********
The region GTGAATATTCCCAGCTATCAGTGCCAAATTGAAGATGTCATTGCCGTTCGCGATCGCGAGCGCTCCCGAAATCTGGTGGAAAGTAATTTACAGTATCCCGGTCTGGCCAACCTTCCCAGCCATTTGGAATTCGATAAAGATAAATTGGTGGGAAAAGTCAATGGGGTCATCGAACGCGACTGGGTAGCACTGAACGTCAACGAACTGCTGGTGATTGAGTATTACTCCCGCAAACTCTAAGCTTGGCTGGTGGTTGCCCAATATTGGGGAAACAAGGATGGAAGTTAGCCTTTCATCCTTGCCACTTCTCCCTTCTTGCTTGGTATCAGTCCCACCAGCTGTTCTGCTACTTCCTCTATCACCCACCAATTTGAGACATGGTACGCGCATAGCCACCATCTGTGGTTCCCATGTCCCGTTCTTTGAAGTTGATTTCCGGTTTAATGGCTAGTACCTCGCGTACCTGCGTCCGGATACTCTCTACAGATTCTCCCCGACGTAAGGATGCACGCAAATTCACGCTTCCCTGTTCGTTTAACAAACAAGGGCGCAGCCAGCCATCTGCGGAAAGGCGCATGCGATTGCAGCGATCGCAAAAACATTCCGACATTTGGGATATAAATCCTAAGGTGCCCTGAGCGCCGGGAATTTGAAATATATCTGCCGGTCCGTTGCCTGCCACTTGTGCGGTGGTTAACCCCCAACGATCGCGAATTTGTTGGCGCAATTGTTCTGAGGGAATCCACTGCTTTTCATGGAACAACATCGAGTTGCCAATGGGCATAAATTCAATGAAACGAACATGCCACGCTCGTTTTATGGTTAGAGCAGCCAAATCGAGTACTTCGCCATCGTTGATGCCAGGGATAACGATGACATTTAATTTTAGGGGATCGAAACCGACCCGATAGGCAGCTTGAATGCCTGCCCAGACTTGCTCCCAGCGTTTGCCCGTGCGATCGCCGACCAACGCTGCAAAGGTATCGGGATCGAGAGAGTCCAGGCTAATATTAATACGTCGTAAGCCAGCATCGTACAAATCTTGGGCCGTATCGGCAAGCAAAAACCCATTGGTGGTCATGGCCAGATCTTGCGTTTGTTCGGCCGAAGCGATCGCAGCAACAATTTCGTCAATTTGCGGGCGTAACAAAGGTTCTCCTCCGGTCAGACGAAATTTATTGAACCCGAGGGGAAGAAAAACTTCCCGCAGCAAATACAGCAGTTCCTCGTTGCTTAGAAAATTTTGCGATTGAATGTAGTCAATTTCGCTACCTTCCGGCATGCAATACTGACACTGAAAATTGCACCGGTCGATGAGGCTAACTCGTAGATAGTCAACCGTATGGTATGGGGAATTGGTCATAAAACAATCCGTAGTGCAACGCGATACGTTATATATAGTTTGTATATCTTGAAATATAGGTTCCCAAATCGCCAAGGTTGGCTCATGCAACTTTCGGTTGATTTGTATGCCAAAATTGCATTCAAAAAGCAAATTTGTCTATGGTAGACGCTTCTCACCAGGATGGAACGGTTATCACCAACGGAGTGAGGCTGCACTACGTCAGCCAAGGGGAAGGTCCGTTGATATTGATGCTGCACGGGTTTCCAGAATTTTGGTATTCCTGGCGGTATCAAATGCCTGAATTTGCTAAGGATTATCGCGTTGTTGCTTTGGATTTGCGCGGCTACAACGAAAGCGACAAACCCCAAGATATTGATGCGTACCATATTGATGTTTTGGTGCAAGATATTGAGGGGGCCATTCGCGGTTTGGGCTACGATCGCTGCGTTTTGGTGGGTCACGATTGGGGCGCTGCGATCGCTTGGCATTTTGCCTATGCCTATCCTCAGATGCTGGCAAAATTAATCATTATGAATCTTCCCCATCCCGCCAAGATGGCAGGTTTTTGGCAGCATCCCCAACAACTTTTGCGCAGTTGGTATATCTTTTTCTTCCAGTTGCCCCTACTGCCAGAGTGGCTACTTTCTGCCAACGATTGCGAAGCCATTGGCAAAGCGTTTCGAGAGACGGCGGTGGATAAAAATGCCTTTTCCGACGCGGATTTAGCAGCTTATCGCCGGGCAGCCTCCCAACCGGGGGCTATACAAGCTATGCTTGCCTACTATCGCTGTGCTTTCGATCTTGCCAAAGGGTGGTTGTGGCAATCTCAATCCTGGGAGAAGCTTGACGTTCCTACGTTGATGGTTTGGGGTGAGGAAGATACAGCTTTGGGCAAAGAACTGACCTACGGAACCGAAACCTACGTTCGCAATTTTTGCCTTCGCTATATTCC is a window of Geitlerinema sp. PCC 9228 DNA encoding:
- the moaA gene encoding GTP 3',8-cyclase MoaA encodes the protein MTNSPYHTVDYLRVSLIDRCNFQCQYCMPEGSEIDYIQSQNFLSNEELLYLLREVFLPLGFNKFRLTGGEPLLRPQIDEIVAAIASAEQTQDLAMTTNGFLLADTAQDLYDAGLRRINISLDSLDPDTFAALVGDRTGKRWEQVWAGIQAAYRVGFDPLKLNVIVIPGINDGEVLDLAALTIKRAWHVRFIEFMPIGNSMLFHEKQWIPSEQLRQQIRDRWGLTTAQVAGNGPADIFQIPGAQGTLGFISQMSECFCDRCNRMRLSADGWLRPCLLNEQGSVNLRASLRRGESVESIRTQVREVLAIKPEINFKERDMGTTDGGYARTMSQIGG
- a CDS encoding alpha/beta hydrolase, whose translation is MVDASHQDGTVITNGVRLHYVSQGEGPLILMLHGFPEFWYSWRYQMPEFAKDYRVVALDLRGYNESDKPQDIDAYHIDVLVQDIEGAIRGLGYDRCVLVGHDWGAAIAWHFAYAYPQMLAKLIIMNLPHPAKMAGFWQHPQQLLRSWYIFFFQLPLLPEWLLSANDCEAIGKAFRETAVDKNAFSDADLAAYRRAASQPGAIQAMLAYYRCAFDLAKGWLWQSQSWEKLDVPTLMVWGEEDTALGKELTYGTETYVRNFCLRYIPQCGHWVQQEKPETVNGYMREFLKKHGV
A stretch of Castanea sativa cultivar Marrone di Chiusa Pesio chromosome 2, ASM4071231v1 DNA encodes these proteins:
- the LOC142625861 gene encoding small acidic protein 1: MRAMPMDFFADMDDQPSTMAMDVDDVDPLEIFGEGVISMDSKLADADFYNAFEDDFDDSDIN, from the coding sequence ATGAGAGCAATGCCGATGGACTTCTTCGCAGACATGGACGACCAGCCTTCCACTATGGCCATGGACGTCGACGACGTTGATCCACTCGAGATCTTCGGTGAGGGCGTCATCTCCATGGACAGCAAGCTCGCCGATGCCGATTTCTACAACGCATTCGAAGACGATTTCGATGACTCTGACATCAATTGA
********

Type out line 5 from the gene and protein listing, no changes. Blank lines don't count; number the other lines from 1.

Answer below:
- the LOC142625861 gene encoding small acidic protein 1: MRAMPMDFFADMDDQPSTMAMDVDDVDPLEIFGEGVISMDSKLADADFYNAFEDDFDDSDIN, from the coding sequence ATGAGAGCAATGCCGATGGACTTCTTCGCAGACATGGACGACCAGCCTTCCACTATGGCCATGGACGTCGACGACGTTGATCCACTCGAGATCTTCGGTGAGGGCGTCATCTCCATGGACAGCAAGCTCGCCGATGCCGATTTCTACAACGCATTCGAAGACGATTTCGATGACTCTGACATCAATTGA